Tottaa Pataaka Item Maal [The Incessant Fear of Rape] (2018)

Tottaa Pataaka Item Maal
Director: Aditya Kripalani
Writer: Aditya Kripalani
Cast: Shalini Vatsa, Chitrangada Chakraborty, Kritika Pande, Sonal Joshi, Vinay Sharma, Ahmareen Anjum
Seen on: 29.5.2019
[Screener Review.]

Content Note: rape

Plot:
Vibha (Shalini Vatsa), Chitra (Chitrangada Chakraborty) and Shagun (Sonal Joshi) don’t know each other, but they end up sitting in the same taxi, part of a fleet especially for women. Their cab is being driven by Shaila (Kritika Pande) who owns the taxi company. As they are stuck in traffic, the four women get to talking: about the need for a taxi service like this. About the constant threat of being raped if you’re out just a little too late. About the entitlement of men. Even on this night, they can’t get home unbothered: a man (Vinay Sharma) starts hollering at them from his moped. But this time, they strike back and soon they have the guy locked up in an abandoned building, ready to teach him what it means to be afraid all the time.

Tottaa Pataaka Item Maal is an interesting, character-driven film on a feminist mission. It has a good cast and is well-told, although the ending – while thought-provoking – is a little unsatisfying. But that shouldn’t keep you from watching it: the film is well worth it.

The film poster showing Chitrangada Chakraborty.
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Camp Death III in 2D! (2018)

Camp Death III in 2D!
Director: Matt Frame
Writer: Matt Frame
Cast: Dave Peniuk, Angela Galanopoulos, Darren Andrichuk, Emma Docker, Chris Allen, Starlise Waschuk, Terry mullett, Cynthia Chalmers, Gerald Gerald Geraldson, Hans Potter, Katherine Alpen, Jason Asuncion, Andrea Bang
Seen on: 6.1.2019
[Screener review.]

Plot:
Camp Crystal Meph was the scene of a horrific bloodbath by the killer Johann Van Damme (Terry mullett). But a few years later, Todd (Dave Peniuk) is ready to give it another try. His uncle Mel (Darren Andrichuk) owns the camp ground and Todd has set up a new camp concept. Together with his camp counselors Rachel (Angela Galanopoulos) and Barry (Chris Allen), they are ready to welcome their group. But soon after their arrival, people start dying – again -, murderous squirrels run wild and nobody has any clue what is actually happening

Camp Death III in 2D! is a parody of Friday the 13th Part III in 3D that has some nicely silly ideas, but unfortunately overdoes it a lot of the times. Plus, it is just so ableist that I really wanted to scream.

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Vita & Virginia (2018)

Vita & Virginia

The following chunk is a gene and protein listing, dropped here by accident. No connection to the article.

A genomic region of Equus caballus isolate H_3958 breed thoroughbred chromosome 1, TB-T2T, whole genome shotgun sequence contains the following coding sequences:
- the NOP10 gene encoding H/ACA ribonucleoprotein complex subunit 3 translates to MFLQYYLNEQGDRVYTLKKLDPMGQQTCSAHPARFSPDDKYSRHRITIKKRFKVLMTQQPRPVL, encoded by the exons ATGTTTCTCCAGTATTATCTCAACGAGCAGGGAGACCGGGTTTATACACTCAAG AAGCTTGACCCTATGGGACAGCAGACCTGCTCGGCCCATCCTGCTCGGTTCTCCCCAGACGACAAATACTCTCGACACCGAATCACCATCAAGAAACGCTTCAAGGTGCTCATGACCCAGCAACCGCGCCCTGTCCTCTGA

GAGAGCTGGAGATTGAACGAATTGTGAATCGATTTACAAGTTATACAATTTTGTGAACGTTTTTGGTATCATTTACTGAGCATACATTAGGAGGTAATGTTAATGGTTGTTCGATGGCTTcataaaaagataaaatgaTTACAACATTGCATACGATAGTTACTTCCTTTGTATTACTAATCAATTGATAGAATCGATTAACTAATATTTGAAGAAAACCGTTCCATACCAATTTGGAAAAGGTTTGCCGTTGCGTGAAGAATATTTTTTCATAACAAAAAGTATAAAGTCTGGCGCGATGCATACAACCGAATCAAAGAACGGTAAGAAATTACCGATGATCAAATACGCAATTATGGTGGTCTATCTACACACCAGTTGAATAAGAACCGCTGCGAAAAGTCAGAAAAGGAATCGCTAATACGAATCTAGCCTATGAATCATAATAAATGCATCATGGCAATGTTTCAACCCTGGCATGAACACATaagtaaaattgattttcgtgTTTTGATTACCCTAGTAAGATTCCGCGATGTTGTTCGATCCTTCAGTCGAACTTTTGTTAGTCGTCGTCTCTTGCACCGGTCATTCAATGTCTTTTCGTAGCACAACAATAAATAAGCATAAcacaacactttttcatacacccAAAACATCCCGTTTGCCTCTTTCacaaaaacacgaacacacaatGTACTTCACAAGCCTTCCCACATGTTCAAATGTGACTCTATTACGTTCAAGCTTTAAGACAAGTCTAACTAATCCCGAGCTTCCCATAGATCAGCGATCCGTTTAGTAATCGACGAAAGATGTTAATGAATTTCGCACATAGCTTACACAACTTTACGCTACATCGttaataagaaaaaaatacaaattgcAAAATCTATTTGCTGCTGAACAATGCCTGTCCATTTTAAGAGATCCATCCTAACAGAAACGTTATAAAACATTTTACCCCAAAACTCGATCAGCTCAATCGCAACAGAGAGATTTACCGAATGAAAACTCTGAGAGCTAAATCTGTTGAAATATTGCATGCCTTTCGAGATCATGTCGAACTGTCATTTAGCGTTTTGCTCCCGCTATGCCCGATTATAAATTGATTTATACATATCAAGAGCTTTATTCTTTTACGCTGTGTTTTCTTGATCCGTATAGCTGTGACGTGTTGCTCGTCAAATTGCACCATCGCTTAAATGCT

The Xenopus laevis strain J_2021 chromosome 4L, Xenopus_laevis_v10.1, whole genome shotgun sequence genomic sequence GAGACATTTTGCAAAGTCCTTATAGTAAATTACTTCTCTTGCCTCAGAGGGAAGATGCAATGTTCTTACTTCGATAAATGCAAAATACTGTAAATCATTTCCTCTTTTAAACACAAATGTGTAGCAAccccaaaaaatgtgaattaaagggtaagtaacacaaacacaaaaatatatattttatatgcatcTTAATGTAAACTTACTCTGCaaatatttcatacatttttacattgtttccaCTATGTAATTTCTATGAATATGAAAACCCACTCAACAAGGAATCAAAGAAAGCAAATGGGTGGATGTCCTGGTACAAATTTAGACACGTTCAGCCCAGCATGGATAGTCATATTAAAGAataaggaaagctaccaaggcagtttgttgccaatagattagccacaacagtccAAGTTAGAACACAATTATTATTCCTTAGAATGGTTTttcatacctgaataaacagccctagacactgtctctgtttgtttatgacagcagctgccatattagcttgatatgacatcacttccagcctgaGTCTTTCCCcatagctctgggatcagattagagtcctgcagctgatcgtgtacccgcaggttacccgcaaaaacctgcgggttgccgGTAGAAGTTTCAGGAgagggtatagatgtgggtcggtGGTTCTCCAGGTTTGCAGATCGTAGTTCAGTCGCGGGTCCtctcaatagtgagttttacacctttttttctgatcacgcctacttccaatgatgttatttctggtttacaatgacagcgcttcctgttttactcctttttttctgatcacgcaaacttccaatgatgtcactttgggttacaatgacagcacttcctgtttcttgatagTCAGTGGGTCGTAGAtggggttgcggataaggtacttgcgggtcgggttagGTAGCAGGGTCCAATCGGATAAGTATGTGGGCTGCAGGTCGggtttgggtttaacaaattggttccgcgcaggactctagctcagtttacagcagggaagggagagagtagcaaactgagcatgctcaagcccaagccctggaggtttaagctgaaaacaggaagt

Director: Chanya Button
Writer: Eileen Atkins, Chanya Button
Based on: Vita Sackville-West‘s and Virginia Woolf‘s letters
Cast: Gemma Arterton, Elizabeth Debicki, Isabella Rossellini, Rupert Penry-Jones, Peter Ferdinando, Emerald Fennell, Gethin Anthony, Rory Fleck Byrne, Karla Crome
Part of: Toronto International Film Festival
Seen on: 11.9.2018

Plot:
Vita (Gemma Arterton) and Virginia (Elizabeth Debicki) move in similar social circles, but have yet to meet personally. Vita has admired Virginia from afar and she is determined to become friends with her. Virginia is taken aback by Vita’s adamant attempts at first, but she has to admit that she is also drawn to Vita. It doesn’t take long and they become friends, then lovers, inspiring each other in their writing. Despite their progressive surroundings, not everybody can deal equally well with their relationship though.

With Vita Sackville-West and Virginia Woolf being who they were and having led the lives they led, it is hard to imagine a film about them that wouldn’t be at least interesting. But that doesn’t necessarily mean that the film would have been well-made. In this case, luckily, the film is not only interesting, it is very well-made indeed.

Film poster showing Gemma Arterton and Elizabeth Debicki leaning against each other.
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A Million Little Pieces (2018)

A Million Little Pieces
Director: Sam Taylor-Johnson
Writer: Aaron Taylor-Johnson, Sam Taylor-Johnson
Based on: James Frey‘s memoir/novel
Cast: Aaron Taylor-Johnson, Odessa Young, Charlie Hunnam, Juliette Lewis, Giovanni Ribisi, Billy Bob Thornton, David Dastmalchian, Dash Mihok, Ryan Hurst
Part of: Toronto International Film Festival
Seen on: 11.9.2018

Plot:
After falling from a balcony because he is so high, James (Aaron Taylor-Johnson) is finally admitted into a rehab center in Minnesota by his brother (Charlie Hunnam). As James slowly starts to work through is own issues and becoming clean, he gets to know his rehab colleagues, above all Lilly (Odessa Young) whom he feels very drawn to, his roommate (Giovanni Ribisi) and Leonard (Billy Bob Thornton) who becomes something like a guide for him.

A Million Little Pieces is a strong film that interestingly enough puts the body front and center, drawing on dance as a form of expression and is much more serious and less sensationalistic than I expected after the book’s history. I was much more impressed by it than I thought it would be.

Aaron Taylor-Johnson in the film.
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Tell It to the Bees (2018)

Tell It to the Bees
Director: Annabel Jankel
Writer: Henrietta Ashworth, Jessica Ashworth
Based on: Fiona Shaw‘s novel
Cast: Anna Paquin, Holliday Grainger, Gregor Selkirk, Lauren Lyle, Kate Dickie, Joanne Gallagher, Emun Elliott, Billy Boyd
Part of: Toronto International Film Festival
Seen on: 10.9.2018

Plot: